The OAHHS gets paid in at least two ways to help administer the provider tax. The first is a contract directly with the Oregon Health Authority that pays the association $428,000 a year.

Second, and far more lucrative, is a private arrangement between the hospitals and the OAHHS that pays the association 1 percent of the tax collected. That's currently about $5.5 million a year and compensates the association for helping redistribute federal matching dollars to hospitals.

"Is it appropriate?" asks state Rep. Mitch Greenlick (D-Portland), chairman of the House Health  Care Committee. "I don't know, but it's an awful lot of money."

Since signing the 1 percent contract in 2011, the hospital association has generated unusual wealth for a lobbying organization—it now has nearly $14 million in net assets, up from $4.9 million in 2010, records show. (Davidson's total compensation has nearly doubled since the contract went into effect, going from $673,000 in 2010 to $1.24 million.)

The association uses the money for a variety of purposes, including funding a political action committee. (Democratic lawmakers are pushing for strict limitations on political spending by groups that are primarily funded with Medicaid dollars. See sidebar, page 10.)

Davidson says his PAC's money comes from a variety of sources, not just Medicaid. He adds that his group also provides analytical and quality improvement services, particularly to medium-sized and small hospitals under its hospital contract. He acknowledges the Affordable Care Act was a boon to hospitals, but says profit margins are now plunging and that many Oregon hospitals will lose money next year.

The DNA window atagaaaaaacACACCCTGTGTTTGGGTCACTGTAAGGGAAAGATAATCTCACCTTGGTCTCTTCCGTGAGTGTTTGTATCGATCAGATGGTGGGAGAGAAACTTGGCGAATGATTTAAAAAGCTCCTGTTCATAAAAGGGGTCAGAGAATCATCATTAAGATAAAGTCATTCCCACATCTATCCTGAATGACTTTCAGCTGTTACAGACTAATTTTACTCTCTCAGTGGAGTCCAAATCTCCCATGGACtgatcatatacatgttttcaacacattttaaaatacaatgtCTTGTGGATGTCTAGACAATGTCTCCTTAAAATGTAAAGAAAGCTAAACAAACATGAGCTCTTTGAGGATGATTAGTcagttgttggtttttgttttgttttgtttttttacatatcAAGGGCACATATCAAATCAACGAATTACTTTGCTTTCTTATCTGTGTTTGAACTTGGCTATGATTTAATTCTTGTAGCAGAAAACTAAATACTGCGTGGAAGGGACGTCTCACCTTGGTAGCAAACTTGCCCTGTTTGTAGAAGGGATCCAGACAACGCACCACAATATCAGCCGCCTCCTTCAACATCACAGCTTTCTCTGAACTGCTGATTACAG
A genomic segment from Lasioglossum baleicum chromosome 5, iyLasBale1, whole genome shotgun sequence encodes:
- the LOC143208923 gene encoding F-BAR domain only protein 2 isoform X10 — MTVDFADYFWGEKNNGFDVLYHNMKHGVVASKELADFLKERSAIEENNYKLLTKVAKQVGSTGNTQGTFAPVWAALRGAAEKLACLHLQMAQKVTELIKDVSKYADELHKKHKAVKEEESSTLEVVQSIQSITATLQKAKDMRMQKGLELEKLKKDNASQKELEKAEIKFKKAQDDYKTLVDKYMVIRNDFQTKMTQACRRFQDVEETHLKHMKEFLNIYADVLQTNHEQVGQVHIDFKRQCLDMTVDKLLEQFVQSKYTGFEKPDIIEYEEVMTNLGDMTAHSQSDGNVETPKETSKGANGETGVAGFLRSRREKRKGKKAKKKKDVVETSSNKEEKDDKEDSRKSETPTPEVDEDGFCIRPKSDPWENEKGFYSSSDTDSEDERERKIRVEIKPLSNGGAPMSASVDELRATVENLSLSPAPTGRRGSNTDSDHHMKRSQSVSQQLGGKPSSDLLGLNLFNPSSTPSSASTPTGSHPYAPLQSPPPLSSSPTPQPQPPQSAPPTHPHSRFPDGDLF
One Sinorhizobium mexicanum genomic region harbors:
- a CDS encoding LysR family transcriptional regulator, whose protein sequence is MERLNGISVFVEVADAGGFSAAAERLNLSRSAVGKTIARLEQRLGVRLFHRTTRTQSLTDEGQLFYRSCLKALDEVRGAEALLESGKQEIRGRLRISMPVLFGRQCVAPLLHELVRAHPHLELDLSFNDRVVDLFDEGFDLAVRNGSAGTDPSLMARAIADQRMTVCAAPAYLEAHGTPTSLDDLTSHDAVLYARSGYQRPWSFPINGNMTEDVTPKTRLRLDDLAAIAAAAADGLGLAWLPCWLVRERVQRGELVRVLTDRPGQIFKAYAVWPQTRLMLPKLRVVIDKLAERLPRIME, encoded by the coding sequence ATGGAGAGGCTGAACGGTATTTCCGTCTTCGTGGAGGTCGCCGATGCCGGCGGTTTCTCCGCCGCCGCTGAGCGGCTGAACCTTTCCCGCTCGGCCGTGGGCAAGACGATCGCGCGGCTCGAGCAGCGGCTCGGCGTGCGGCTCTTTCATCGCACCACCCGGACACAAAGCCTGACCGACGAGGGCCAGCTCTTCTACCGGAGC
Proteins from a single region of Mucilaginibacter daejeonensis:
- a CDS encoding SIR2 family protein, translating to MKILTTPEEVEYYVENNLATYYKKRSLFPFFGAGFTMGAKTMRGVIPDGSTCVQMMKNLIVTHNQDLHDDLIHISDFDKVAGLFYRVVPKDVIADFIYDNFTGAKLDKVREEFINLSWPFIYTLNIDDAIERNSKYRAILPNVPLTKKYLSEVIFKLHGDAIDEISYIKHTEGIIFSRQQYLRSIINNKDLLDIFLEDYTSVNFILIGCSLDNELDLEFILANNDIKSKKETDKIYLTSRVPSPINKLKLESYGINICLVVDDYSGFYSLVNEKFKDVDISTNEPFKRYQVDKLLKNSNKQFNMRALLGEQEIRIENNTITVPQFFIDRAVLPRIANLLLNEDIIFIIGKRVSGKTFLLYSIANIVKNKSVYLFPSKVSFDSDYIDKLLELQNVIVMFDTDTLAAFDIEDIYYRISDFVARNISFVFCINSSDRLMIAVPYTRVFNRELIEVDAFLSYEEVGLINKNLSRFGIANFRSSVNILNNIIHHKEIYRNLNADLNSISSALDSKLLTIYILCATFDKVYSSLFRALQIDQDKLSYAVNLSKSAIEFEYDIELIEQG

"We're looking at the biggest package of cuts and payment reductions I've seen in 25 years," he says.

Because the feds are reducing their overall contribution to Medicaid across the country, the Oregon Legislature is currently considering increasing the hospital provider tax to help make up the shortfall. Davidson's organization has reluctantly agreed to the increase.

As lawmakers grapple with a $1.4 billion budget deficit, much of which is Medicaid-related, they are examining every expenditure, including the hospital association's contract with the state.

That contract is on the chopping block, and as part of a current Medicaid funding bill in Salem, Oregon Health and Science University is pulling out of the agreement under which it pays the association 1 percent of the provider tax. That way it can participate in a more beneficial federal program for hospitals affiliated with medical schools.

To be sure, nearly 400,000 Oregonians have obtained health care coverage from the expansion of Medicaid, and hospitals have received a windfall because previously uninsured patients now have government insurance. OAHHS's help facilitating the Medicaid expansion is a good thing.

But some people wonder if the group is providing value for the money.
State Rep. Dan Rayfield (D-Corvallis), co-chairman of the Joint Ways and Means Committee's Human Services Subcommittee, is negotiating the hospital tax bill.

He questions whether the OAHHS is getting excessively rewarded.

"When I see money shifted into a different entity, like the hospital association, I say could we be using that money to see more people get health care?" says Rayfield. "I want Medicaid dollars going to fund as much health care as possible. It's about efficiency."